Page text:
Guest Author - Mary Ellen Sweeney
Mulligan stew, or Irish stew, as some call it, is a mixture of meat and vegetables. Round steak is a good cut, but almost any cut of beef will do. Though it is often made with a mixture of beef or lamb, potatoes, carrots, celery, and onions, to limit the ingredients thus would not be at all in keeping with the ideology of the stewpot. A stew is just that, stewed stuff. The ingredients are entitled to change according to what is in the pantry and the end result will not suffer because the cook decided to add some peas at the last minute.
3 lb. cubed beef (or lamb)
4 peeled and cubed potatoes
2 medium onions cut into 1/8
3 large carrots, scraped and sliced into ½ inch slices
4 stalks of celery, washed and sliced into ½ inch slices
2 tablespoons of flour
4 tablespoons of butter and 1 tablespoon of oil
water or beef stock to cover (some enterprising cooks add a little Guinness to the liquid portion.)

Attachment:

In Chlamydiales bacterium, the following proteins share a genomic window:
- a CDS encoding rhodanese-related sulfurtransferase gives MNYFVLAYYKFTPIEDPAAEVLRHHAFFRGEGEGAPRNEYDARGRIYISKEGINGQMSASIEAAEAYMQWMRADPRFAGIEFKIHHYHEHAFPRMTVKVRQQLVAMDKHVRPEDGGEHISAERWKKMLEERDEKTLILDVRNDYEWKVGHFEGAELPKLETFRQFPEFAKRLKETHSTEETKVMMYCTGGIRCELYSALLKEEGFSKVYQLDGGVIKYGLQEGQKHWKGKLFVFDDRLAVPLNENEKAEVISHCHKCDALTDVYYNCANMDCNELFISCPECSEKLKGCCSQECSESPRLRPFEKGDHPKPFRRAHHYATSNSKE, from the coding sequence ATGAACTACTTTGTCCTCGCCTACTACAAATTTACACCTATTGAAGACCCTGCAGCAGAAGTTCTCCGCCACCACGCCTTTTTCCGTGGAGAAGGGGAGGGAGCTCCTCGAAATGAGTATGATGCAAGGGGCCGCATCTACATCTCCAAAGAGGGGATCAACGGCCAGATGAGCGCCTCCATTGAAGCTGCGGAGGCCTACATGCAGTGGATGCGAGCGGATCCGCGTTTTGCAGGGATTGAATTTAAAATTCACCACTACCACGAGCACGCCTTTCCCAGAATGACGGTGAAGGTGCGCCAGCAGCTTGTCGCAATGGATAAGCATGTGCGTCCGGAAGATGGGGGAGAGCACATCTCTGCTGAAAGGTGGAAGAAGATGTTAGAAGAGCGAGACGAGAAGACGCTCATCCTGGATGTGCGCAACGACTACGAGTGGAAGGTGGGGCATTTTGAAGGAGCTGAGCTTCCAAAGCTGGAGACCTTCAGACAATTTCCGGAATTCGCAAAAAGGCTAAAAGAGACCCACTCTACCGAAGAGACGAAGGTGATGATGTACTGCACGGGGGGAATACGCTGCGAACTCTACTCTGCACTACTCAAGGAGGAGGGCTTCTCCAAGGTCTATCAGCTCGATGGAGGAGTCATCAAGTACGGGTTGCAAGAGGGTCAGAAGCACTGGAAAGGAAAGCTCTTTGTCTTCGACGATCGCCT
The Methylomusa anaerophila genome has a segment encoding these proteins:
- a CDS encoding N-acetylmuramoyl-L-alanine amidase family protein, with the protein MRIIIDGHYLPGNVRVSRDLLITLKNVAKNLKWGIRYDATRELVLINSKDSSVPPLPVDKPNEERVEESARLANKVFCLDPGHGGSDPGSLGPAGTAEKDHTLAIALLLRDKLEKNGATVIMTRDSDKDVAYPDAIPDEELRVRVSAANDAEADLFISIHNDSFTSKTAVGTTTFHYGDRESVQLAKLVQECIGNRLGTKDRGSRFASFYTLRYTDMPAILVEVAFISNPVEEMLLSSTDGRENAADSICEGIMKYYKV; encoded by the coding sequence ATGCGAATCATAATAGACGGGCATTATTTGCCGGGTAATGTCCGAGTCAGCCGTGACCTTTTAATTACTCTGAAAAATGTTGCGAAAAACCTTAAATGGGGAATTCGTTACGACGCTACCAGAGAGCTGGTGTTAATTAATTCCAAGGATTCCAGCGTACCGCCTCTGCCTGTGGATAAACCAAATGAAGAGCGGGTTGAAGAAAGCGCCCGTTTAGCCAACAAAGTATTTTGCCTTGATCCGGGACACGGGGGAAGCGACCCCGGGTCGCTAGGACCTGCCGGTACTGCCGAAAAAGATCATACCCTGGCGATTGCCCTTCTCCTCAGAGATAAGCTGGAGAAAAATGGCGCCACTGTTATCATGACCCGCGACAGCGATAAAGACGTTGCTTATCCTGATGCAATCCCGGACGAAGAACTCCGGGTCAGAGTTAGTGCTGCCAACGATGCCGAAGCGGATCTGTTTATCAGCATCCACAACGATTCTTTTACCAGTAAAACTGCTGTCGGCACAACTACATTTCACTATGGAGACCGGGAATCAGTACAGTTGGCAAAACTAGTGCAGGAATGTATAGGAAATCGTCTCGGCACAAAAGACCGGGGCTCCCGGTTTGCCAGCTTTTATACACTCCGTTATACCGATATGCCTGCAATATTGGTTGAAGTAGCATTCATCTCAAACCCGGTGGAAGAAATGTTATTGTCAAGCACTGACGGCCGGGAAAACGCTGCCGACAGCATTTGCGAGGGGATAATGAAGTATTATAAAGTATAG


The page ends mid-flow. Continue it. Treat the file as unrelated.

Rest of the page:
1 tablespoon of Gravy Master or other browning sauce
salt, to taste
white pepper, to taste
Prepare the meat and vegetables ahead of time. Melt the butter/oil in a large, heavy pot over medium high heat being careful not to burn the butter. Dredge meat in the flour. Brown the meat a few pieces at a time in the melted butter/oil. When each batch of meat is lightly browned, remove from the pot with a slotted spoon and continue to brown the rest of the meat. When all the meat is browned, add the onions, celery, and carrots to the pot and sauté lightly. When the onions are wilted, add back in the meat, cover the lot with water and stir well. Bring to a boil, stir, cover, and simmer gently for 1 to 1-1/2 hours, stirring occasionally. When the meat is nearly done, bring back up to a slow boil and add the potatoes, the Gravy Master, and seasoning. The stew is ready when the meat is tender and the potatoes cooked through. Serves 6 to 8.